healing nobleman’s son
The 21st Sunday After Trinity
Isaiah 59:15b-21, Psalm 76, Ephesians 6:10-20, St. John 4:46-54
His Mercy Endures
Back in Colorado, we were living temporarily above 8,000 feet on a mountain about 30 minutes west of town. In the fall, we could watch the elk gnaw on the trees near the house. An eagle kept watch from his perch 50 yards away. It was all awfully rustic.
One day I learned in the daily report that a varmint had penetrated our perimeter.
Now, you must understand that my wife grew up on a farm. The appearance of a mouse does not excite in her hysteria of the stand-on-a-chair-and-shriek kind.
But in the washing machine?
In the way of his kind, little Tom or Jerry – we can’t be sure – proved elusive. Even in that restricted space, she could not catch him barehanded. She hatched a plan.
She returned with a piece of cheese and a plastic container. That morsel of Muenster proved a fateful temptation. When he pounced on the cheese she pounced on him. Voila! She held him captive.
She headed for the door, intending to release him into the wild where he could roam the Rockies, for all she cared, in search of more agreeable accommodation. On the way, alas, he escaped his plastic prison and scurried off in the garage.
Oh, well. She had flushed him from her washer. So far so good.
But it was – I’d swear it on the Bible – the very next washday when she reported, “He’s back in the washer . . . the same mouse.”
The same mouse?
“I recognized him.”
I of all people do testify to her patient and forgiving nature; still . . . she has her limits. This time, no more Mrs. Nice Gal. This time, that mouse underwent an Egyptian baptism in churning waters that do not part . . . followed by the spin cycle.
Then she cast the furry remains into that dusky netherworld where unrepentant rodents go to ponder the price of their transgressions. That mouse could have accepted her grace with thanksgiving. Instead, he vexed her once too often.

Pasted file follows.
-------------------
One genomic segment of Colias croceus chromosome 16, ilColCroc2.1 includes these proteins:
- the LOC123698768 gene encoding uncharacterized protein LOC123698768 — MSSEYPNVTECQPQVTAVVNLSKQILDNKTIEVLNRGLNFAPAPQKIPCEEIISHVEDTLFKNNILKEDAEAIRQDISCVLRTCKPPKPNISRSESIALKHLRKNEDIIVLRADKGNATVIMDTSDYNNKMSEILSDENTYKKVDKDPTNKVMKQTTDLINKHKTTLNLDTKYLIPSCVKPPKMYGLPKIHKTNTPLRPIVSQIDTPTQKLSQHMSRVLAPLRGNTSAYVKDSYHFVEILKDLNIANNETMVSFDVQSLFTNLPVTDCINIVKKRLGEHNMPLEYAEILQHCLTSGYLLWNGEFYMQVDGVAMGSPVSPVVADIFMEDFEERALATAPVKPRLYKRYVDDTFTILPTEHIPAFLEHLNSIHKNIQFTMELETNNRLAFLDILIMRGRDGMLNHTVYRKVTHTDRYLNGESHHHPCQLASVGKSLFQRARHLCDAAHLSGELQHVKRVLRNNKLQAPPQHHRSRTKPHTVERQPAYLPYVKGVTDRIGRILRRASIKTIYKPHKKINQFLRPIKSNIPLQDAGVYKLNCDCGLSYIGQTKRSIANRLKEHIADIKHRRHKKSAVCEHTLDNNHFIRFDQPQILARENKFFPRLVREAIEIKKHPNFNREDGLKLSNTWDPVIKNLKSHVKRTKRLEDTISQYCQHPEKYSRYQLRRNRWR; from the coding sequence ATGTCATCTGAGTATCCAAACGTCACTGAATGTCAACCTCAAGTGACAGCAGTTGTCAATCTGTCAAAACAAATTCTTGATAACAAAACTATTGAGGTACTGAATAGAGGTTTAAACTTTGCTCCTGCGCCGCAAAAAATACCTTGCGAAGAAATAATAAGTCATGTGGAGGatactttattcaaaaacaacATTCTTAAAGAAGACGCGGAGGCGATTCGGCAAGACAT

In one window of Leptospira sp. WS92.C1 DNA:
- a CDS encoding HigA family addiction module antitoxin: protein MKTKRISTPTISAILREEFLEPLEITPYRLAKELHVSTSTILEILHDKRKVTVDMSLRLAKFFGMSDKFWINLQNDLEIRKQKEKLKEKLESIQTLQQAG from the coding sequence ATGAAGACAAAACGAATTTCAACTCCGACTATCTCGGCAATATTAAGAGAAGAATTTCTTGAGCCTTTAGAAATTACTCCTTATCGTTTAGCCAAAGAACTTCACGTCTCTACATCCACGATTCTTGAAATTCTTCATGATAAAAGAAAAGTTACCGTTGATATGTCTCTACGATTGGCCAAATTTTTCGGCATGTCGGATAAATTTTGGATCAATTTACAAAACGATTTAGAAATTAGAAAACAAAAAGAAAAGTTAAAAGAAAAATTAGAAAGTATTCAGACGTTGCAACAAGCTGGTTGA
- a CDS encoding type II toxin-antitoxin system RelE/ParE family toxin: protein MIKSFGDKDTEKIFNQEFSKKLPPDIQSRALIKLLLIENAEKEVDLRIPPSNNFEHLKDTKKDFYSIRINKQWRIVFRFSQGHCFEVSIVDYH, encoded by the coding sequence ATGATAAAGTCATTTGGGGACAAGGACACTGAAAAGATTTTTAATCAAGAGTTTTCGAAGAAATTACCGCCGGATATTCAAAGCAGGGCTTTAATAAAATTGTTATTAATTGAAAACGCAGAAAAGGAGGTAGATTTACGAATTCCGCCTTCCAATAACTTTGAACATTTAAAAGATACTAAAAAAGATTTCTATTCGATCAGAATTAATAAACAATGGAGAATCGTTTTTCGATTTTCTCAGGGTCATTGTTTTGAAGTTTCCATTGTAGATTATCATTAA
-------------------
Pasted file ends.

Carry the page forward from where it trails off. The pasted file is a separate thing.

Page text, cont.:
Many people are like that mouse.
St. John takes us to a fork in the road today. At the end of the fourth chapter of his gospel, we find our Lord Jesus back in Cana, the scene of the first of His seven signs. This time, He will perform a miracle more stunning by gallons than turning water into wine.
Of that first miracle, the evangelist has reported, “This beginning of signs Jesus did in Cana of Galilee, and manifested His glory; and His disciples believed in Him” (2:11). The Lord went next to Jerusalem to celebrate the feast of the Passover, and there He performed more miracles. These are not specified but because of them many more “believed in His name” (2:23).
Follow closely now the progression of events that ensues. In Jerusalem, a Pharisee called “a ruler of the Jews,” Nicodemus by name, approaches Jesus under cover of darkness. Nicodemus confesses that those miracles have proved to him that Jesus had “come from God” (3:2).
Flattery will get him nowhere. Jesus stuns him with the announcement that to enter the kingdom of God one must be born again (3:3). Huh? Nicodemus is bewildered, and his confusion earns him scorn.
Jesus says, “Are you the teacher of Israel, and do not know these things?” (3:10). And, “If I have told you earthly things and you do not believe, how will you believe if I tell you heavenly things?” (3:12).
Poor ol’ Nicodemus . . . you just want to hug him. He has taken the unthinkable step of paying homage to this radical rabbi from the hills who has just now thrown the money-changers out of the temple and claimed He could rebuild that temple in three days. For his devotion he gets a tongue-lashing.
But Jesus does nothing without a purpose. While Jews of no reputation, rustics in Galilee and commoners in the capital, believe in His name, the elite of Israel cannot conceive that Messiah has appeared.
Even those such as Nicodemus who do not oppose Jesus, who regard Him as one sent by God, do not grasp the nature of His Person and His mission. This Jesus is the Light of the World. His disciples come to Him in broad daylight, not when darkness blankets the Holy Land. The wealthy and privileged know their Scriptures and the promise of a Savior they hold out; are they blind?
Yet how many today grow up in Christian homes, regular in worship and study, only to wander away and never return. In my own family we have a young man, now in his middle 30s, who fled the faith in his late teens and appears bent on pushing back the frontier of immorality. Will he ever come back? God knows.
Nothing less than the kingdom of God has arrived in the Person of Jesus Christ. He has come to the Jew first and then to the Greek (Romans 1:16, 2:10). But the leaders of Israel, as represented by Nicodemus, the best of them, have inherited and perpetuated a legacy of calcification.